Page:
No education television would be complete without "Requiem for a Heavyweight," but watching it again now after 24 years is not just an academic exercise. Even if Rod Serling's play does creak slightly at certain junctures, the characterizations and performances and the basic good idea behind it remain strong and indelible.

This is a classic of the most vibrant kind, and it doesn't need any kind of special dispensation, despite its age, any more than it needs the sloppy packaging placed on it for its public television airing tonight at 9 o'clock on Channel 26. Producer Sonny Fox threw together interviews with some of the principal contributors to this milestone and used an amateurishly gesticulating and blubbering Jack Klugman as the obigatory public-TV hand-holding host, and none of this is of much assistance to anyone.

Once the play itself begins, one can see why what's called The Golden Age of Television is so fondly remembered in hearts and minds aged 30 or more; the second entry in the landmark weekly CBS "Playhouse 90" series that began in 1956, "Requiem for a Heavyweight" has the leanness, grit and confrontational intimacy associated with the best TV theater. Those who think the '50s were all innocuousness and optimism will get a jolt out of how very moving, how simply and devastatingly sad this play is, despite the last-minute redemptive ending that Serling somewhat awkwardly tagged on.

Since the broadcast of the play has become a legendary event, it is hard to judge the work of the actors in cold objectivity, and it probably isn't necessary to do so anyway. There is a stiffness and drama-schoolishness to the opening scenes with Jack Palance as the burned out prizefighter of the title, Keenan Wynn as his desperate manager, and Ed Wynn, in his dramatic debut, as his soft-hearted trainer.

But then, in act two, Palance shows up at an employment office and there meets a sympathetic social worker played by the never-uninteresting Kim Hunter. The best scenes in "Requiem" involved only two people, and this scene, in which Hunter is at first indifferent and then growingly vulnerable to the plight of the simple hunk that stands before her, could not be any better. It could not be any better. It is sacred.

It is demeaning to a great work to boil it down into moments, and "Requiem" shows tremendous cumulative power. But there are times when the reverberations are extra-theatrical, as when Wynn the elder, having recounted the way life has abused the aging fighter, stands at a doorway and says, "Doesn't it make your want to die?"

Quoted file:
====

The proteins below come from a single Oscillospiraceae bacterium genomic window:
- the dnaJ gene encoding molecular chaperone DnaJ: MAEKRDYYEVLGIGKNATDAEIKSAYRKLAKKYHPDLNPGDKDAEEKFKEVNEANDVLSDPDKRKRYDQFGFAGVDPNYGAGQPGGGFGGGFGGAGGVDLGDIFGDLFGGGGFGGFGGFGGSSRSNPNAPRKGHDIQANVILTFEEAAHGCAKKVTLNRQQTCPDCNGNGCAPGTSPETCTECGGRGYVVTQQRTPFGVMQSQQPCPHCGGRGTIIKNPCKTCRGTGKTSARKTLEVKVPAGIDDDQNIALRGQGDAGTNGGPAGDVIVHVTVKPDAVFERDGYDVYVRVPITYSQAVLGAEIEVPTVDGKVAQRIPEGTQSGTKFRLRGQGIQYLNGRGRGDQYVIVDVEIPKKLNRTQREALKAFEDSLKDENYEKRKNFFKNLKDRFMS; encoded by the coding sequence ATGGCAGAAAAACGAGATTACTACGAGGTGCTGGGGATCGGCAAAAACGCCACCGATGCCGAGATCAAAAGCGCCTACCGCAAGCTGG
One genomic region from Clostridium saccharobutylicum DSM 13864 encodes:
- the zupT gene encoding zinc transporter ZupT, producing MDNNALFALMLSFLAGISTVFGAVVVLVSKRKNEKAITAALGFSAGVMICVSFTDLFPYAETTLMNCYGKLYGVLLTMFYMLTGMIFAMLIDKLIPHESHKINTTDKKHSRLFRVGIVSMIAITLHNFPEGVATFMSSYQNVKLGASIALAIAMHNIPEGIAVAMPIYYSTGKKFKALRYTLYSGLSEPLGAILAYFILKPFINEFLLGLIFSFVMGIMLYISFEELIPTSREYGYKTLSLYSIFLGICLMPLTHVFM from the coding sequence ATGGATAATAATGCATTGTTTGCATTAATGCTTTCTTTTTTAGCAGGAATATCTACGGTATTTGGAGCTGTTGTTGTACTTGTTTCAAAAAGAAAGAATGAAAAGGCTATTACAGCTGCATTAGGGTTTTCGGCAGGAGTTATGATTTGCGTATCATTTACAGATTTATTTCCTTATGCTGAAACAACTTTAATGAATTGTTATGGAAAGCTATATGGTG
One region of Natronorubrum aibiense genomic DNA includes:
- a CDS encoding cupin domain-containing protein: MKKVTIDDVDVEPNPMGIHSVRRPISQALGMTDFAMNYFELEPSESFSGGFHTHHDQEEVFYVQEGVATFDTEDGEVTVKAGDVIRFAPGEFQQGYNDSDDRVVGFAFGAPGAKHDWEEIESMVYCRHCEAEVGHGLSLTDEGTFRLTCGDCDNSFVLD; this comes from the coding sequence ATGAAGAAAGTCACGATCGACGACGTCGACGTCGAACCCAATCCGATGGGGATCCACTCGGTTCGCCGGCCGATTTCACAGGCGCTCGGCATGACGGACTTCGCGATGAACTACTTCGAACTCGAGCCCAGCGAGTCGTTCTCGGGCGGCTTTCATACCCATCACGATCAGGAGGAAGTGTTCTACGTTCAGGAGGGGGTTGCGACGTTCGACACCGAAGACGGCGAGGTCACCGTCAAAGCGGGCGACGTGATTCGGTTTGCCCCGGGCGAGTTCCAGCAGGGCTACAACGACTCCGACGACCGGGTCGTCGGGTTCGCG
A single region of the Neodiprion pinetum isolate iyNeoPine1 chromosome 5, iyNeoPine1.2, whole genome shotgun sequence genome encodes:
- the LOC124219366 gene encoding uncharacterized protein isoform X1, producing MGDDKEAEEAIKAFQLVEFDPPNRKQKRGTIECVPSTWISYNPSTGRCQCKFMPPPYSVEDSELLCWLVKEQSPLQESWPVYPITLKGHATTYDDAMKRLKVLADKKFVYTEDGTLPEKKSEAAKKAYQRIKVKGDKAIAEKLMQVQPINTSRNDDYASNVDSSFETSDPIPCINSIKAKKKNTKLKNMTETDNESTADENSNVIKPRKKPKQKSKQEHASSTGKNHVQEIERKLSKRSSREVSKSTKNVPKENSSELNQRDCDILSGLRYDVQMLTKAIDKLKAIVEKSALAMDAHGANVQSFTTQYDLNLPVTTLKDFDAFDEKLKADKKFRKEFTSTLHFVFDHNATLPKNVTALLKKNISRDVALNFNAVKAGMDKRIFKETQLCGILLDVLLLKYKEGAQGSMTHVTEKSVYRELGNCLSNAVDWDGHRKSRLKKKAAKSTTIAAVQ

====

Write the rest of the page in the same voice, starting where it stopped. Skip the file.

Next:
Or Palance, astonished when the social worker shows up at his hang-out bar, says to the bartender, "Hey Charlie, hey! How about a glass for the lady," in a way that could break the stoutest heart. The look on Palance's face, in what is probably the performance of his career, brings to mind the haunted, stricken everyman played by James Mason in Carol Reed's "Odd Man Out," but with Palance it is somehow more contemporary, less mythic, more American, no less affecting.

"Requiem for a Heavyweight" was originally telecast live on Oct. 11, 1956; there are a couple of line fluffs, though not by the leads, and a wobbling wall or two, but what you get even from a recording of that performance is the sense of what happened when ideas and artists still had some status in television. It was produced by Martin Manulis and directed by Ralph Nelson, and it belongs not only in the history books but back on the air, for the generation now in adulthood that thinks TV has never been anything but sitcoms and soapsuds.

On Wednesday night, "Requiem" was shown by the Maryland public TV stations and desecrated with two nine-minute interruptions for pledge begging, by the usual sham less and shameful chipsters, thus polluting the highest form of television with the lowest.